What is our strategy? First, we have been at this long enough to know panicking will cost you money in the long runsp500. Second, this pullback has made some companies we have on our target list more attractive in our opinion. So, we plan to stay focused on buying high quality companies at a discount to their intrinsic value rather than trying to time the market.

We encourage you to keep in mind, as long-term investors patience is your best friend. As always, your situation is unique and you may have liquidity needs of which we are not aware. Please do not hesitate to contact us if you have any questions or would like to meet to go over your portfolio.

Are You Financially Retirement Ready?

We are frequently asked, “How much do I need to retire?” It is difficult to answer without a lot of buts and ifs and detailed spreadsheets.  So while nothing can substitute for a financial assessment by one of our Wealth Managers, you can use our Retirement Cash Flow Estimator (RCF) to help you gauge your retirement readiness (see graph).  The RCF Estimator uses the life expectancy data for females.[1]  It is an estimate of the present value of a $1 financial annuity ending at age 95 and beginning at the age you select in the graph.  We adjust the $1 annual annuity to account for inflation, mortality, and the time value of money using a recent yield curve for investment grade bonds.[2] Thus, you should think of the RCF value as what the average retiree can expect.

RCF EstimatorThere are two ways to use the RCF value.  One, divide your portfolio value (excluding your primary home equity[3]) by the RCF value nearest your age to estimate the real cash flow (it will increase by the expected inflation rate over your retirement period) the average person can expect in retirement.  For example, say you are 65 and your current portfolio value is $1,000,000.  You would divide the portfolio value by 20.01 from the graph and get $49,975.  This is an estimate of the real pre-tax cash flow a $1,000,000 portfolio would produce through age 95 for the average investor.  At age 95, the portfolio of the average retiree would be drawn down to zero.  If your retirement budget is equal to or greater than the $49,975, you probably need to save more (i.e., work longer) or find ways to cut your retirement budget.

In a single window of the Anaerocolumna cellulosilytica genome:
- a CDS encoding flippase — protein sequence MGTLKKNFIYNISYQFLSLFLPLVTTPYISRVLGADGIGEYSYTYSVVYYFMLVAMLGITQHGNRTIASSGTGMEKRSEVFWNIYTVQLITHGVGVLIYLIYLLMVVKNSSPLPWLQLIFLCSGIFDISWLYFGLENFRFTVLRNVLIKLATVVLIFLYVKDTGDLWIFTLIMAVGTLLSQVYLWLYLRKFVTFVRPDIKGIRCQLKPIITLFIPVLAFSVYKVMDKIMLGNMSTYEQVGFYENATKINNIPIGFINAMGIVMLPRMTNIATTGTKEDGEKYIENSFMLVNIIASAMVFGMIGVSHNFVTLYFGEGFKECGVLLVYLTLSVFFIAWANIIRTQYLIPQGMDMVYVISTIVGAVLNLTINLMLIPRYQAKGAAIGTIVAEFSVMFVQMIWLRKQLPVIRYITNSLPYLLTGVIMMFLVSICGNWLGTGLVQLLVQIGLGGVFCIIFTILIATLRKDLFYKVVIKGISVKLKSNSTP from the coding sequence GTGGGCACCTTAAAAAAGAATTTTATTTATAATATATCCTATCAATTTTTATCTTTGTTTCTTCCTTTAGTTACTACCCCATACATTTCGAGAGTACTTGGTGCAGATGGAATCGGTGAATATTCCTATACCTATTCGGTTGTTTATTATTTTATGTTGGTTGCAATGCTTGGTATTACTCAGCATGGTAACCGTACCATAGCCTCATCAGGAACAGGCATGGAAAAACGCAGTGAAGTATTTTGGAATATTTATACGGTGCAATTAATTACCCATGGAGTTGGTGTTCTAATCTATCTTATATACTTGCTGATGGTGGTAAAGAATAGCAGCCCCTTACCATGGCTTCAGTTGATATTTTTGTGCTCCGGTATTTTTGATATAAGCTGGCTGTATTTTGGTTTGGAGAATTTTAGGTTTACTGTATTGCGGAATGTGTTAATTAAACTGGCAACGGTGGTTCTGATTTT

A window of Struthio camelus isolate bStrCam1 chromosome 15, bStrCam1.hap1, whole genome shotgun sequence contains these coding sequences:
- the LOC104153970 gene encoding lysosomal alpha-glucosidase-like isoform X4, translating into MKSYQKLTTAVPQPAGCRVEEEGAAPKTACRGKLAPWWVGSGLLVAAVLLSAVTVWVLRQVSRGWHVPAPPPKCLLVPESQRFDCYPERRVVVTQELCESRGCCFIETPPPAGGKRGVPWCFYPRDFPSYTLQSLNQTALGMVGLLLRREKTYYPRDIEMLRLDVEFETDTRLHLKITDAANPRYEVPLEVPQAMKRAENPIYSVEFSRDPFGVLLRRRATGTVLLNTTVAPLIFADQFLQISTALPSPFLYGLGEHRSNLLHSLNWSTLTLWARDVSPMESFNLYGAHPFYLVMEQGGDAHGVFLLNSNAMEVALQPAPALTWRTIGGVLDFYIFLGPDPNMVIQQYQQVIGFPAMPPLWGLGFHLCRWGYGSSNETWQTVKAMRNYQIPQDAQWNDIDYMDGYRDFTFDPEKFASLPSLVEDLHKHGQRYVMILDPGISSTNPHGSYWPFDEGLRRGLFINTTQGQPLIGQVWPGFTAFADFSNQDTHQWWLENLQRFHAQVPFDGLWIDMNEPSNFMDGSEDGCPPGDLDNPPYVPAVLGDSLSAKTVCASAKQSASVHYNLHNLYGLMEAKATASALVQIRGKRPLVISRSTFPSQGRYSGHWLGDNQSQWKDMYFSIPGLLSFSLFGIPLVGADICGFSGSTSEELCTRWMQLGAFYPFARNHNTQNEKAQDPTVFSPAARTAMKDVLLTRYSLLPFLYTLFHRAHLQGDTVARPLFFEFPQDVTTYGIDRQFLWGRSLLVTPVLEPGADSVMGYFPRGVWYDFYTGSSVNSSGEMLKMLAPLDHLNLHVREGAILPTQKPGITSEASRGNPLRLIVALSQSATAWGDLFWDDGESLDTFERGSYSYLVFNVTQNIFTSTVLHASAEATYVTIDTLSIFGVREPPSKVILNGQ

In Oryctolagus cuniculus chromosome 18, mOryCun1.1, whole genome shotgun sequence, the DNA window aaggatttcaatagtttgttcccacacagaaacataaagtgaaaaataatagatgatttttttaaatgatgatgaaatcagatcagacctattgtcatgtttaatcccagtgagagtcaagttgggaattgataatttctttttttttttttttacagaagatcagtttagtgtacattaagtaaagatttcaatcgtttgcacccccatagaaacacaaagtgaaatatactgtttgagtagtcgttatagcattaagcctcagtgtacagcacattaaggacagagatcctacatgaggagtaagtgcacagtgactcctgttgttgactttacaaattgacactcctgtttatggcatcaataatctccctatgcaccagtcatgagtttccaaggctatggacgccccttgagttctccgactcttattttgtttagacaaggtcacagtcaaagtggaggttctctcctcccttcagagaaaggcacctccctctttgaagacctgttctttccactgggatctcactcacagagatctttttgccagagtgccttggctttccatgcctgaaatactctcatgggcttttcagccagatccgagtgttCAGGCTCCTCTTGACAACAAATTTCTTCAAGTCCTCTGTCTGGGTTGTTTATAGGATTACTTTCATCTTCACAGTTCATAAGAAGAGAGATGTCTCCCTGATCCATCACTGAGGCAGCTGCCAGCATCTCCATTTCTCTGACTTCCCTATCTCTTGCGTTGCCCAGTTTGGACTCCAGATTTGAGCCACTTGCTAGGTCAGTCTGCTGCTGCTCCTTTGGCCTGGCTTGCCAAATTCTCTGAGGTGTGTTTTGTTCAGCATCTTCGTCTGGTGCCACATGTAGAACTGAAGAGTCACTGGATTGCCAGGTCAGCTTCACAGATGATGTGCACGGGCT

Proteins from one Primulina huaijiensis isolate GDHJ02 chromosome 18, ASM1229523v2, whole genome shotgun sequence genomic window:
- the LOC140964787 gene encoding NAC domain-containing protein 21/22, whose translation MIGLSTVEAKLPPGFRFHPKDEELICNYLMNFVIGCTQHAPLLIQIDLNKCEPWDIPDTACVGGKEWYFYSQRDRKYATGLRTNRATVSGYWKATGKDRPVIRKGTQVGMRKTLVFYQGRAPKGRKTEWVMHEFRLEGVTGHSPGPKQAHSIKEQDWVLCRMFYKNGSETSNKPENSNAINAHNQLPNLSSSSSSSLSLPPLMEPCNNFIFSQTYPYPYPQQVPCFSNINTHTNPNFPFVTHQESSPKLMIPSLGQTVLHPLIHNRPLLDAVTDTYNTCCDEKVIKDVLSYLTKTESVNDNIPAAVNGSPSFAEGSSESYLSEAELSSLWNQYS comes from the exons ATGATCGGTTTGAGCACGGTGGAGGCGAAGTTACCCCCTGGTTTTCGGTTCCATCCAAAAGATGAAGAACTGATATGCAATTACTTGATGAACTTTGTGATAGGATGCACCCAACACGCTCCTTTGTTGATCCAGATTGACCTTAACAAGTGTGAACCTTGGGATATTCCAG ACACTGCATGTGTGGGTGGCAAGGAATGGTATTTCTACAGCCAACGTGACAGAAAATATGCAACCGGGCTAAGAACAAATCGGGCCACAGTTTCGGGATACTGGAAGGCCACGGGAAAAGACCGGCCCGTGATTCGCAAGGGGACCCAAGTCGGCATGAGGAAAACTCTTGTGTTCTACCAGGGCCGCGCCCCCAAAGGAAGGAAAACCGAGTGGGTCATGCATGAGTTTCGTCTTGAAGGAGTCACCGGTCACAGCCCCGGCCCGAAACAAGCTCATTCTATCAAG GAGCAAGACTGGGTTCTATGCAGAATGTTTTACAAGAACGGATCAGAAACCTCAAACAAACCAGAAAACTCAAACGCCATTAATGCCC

The other way to use the RCF Estimator is to multiply the RCF value by your estimated retirement budget to determine the size of the portfolio the average retiree needs to cover retirement expenses. If your current portfolio value is well above the amount calculated above, you may be financially ready for retirement.  Now you can take the next step and meet with one of our Wealth Managers to perform a detailed financial assessment.

This should be used as a rough guide or starting point to your estimated cash flow in retirement.  It is not a guarantee of any kind nor does it reflect fees and taxes.  As it represents what the average retiree can expect, your results are likely to be different.


[1] U.S. Department of Health and Human Services, National Vital Statistics Reports, 2010. Using mortality data for females results in more conservative estimate of potential cash flow from your portfolio.
[2] Thank you to BlackRock, Inc. for inspiration and similar calculations.  We encourage you to also use BlackRock’s CORI™ estimator at
[3] We recommend leaving out your home equity and consider that a margin of safety in retirement.

Yuan is Too Strong